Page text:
Bold Course Corrections
BY SCOTT STIFFLER | Gently awoken by parental cooing, Cissy needs little prompting to join her mother in the singing of a favorite nursery rhyme about a blossoming youth, for whom the future holds limitless promise. The only flaw in that plan? The person being coaxed to emerge from the covers is a grown woman in her mid-20s, who’s returned to the security of her childhood bedroom as a means of temporary retreat from a career in danger and a marriage on the rocks.
Husband and wife team bring nuance to tale of personal growth
At this pace, it’s going to be a long time before she clears all of the hurdles set by her Chinese Dad and Filipino-Spanish mom — chief among them, the making of babies (a topic which has an increasingly oppressive way of factoring into conversation with relatives and friends). Every family meal Cissy and her brother are summoned to comes with a mandatory status report on success according to mom and dad. At least they have something to talk about. When dining with her chronically unemployed husband, their stilted conversation takes place as they sit on either side of a giant framed wedding photo that mocks the unfulfilled promise of that happy day.
FILM | PRETTY ROSEBUD
At The Asian American International Film Festival
Written by Chuti Tiu
Directed by Oscar Torre
Runtime: 81 minutes
Sat., July 26, at 1 p.m.
At City Cinemas Village East
Second Ave. & 12th St.
$11 for students/seniors/disabled
Post-screening Q&A with the director & star
A skilled and nuanced take on the great expectations of family, religion, work, status and sexual desire, the unhappy marriage at the center of “Pretty Rosebud” is the product of director Oscar Torre and screenwriter/star Chuti Tiu — who, off screen, are husband and wife. Hopefully, they’re both in possession of vivid imaginations. Otherwise, they’ve almost certainly chosen the long hours of the movie business as a way to avoid strife at the dinner table. That’s where some of the film’s most telling moments happen, thanks to Tiu’s remarkable capacity to write in a conversational style that’s mundane on the surface, but packed with subtle clues and savvy misdirection about a particular character’s true nature. Nobody in this film is the saint or sinner we reasonably judge them to be — which eventually pays off in a manner that’s remarkably civil and emotionally genuine, given the multitude of slights and betrayals (both real and perceived) visited upon the cast.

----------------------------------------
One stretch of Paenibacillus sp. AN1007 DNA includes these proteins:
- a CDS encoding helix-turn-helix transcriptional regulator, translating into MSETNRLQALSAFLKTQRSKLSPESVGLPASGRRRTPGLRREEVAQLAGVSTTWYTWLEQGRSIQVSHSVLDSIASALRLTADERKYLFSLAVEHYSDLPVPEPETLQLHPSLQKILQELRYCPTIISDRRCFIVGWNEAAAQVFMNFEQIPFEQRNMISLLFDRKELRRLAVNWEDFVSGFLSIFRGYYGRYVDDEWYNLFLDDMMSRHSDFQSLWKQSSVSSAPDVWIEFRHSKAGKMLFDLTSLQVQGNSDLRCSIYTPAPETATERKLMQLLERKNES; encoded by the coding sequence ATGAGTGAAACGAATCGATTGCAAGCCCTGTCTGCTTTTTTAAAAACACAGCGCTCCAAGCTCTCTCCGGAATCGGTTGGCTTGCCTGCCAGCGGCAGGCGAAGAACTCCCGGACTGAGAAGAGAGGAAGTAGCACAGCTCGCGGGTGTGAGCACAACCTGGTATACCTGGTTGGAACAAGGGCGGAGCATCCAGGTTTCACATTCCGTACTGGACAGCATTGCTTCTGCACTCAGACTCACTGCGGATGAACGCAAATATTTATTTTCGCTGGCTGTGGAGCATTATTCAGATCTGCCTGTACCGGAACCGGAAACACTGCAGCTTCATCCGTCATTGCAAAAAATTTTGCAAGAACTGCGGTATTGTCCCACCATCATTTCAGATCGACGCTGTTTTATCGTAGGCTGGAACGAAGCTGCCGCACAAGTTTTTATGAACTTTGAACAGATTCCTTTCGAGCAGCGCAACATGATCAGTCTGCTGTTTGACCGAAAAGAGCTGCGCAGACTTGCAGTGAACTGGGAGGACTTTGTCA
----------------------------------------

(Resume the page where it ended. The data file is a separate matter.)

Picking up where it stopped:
Forced by circumstances into the position of sole breadwinner, Cissy finds herself upending other gender conventions by cheating on her husband, initiating a trial separation and defying the wishes of a candidate whose congressional campaign she’s been tasked with invigorating. “I don’t get what I need from just one person,” Cissy says while seeking council from her family priest. Ostensibly talking about adultery, she might as well be describing her strategy for finding emotional support when she adds, “I go to different people.” As much an act of rebellion as the necessary expression of a healthy libido unsatisfied by her mate or her vibrator, Cissy’s willingness to stray from the marital vow of fidelity earns our empathy, but not necessarily our sympathy.
After another dinner table session with her husband (during which they negotiate the terms of separation in a manner resembling corporate dissolution), a confrontation with her parents sheds new light on an old family squabble — revealing the depth of commitment demanded by marriage. Another scene, of mother/daughter retail therapy, is one of the film’s best. Bel Hernandez, as Lettie Lam, has great chemistry with Tiu and enough comedic chops to merit far more screen time than she’s given.
Emboldened by some new realizations, the stage is set for a symbolism-filled sprint to the ocean’s cleansing waves. It’s a clumsy metaphor, and one of the film’s rare missteps — but when Cissy emerges from the water, newly baptized with the strength to cross or burn bridges as the situation requires, she does so with admirable speed and relative ease.